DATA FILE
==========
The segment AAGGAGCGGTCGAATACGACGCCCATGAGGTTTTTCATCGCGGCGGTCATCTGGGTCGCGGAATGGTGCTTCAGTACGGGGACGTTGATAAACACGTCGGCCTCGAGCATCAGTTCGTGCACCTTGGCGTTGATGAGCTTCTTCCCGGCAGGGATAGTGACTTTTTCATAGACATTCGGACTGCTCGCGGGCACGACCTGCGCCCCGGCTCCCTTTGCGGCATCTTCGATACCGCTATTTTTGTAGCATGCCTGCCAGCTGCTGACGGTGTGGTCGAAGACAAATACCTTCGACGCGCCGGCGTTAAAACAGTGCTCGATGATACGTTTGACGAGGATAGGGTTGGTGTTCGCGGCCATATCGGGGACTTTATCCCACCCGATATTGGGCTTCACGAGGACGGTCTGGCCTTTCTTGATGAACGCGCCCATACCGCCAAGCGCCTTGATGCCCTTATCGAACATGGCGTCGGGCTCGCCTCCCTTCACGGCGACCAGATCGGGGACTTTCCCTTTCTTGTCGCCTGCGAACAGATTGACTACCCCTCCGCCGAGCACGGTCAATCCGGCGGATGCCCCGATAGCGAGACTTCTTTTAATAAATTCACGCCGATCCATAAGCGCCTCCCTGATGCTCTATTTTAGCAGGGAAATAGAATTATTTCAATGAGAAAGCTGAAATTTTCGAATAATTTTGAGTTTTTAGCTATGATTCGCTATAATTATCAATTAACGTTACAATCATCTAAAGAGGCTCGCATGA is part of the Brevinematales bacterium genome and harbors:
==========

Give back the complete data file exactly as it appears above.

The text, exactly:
The segment AAGGAGCGGTCGAATACGACGCCCATGAGGTTTTTCATCGCGGCGGTCATCTGGGTCGCGGAATGGTGCTTCAGTACGGGGACGTTGATAAACACGTCGGCCTCGAGCATCAGTTCGTGCACCTTGGCGTTGATGAGCTTCTTCCCGGCAGGGATAGTGACTTTTTCATAGACATTCGGACTGCTCGCGGGCACGACCTGCGCCCCGGCTCCCTTTGCGGCATCTTCGATACCGCTATTTTTGTAGCATGCCTGCCAGCTGCTGACGGTGTGGTCGAAGACAAATACCTTCGACGCGCCGGCGTTAAAACAGTGCTCGATGATACGTTTGACGAGGATAGGGTTGGTGTTCGCGGCCATATCGGGGACTTTATCCCACCCGATATTGGGCTTCACGAGGACGGTCTGGCCTTTCTTGATGAACGCGCCCATACCGCCAAGCGCCTTGATGCCCTTATCGAACATGGCGTCGGGCTCGCCTCCCTTCACGGCGACCAGATCGGGGACTTTCCCTTTCTTGTCGCCTGCGAACAGATTGACTACCCCTCCGCCGAGCACGGTCAATCCGGCGGATGCCCCGATAGCGAGACTTCTTTTAATAAATTCACGCCGATCCATAAGCGCCTCCCTGATGCTCTATTTTAGCAGGGAAATAGAATTATTTCAATGAGAAAGCTGAAATTTTCGAATAATTTTGAGTTTTTAGCTATGATTCGCTATAATTATCAATTAACGTTACAATCATCTAAAGAGGCTCGCATGA is part of the Brevinematales bacterium genome and harbors: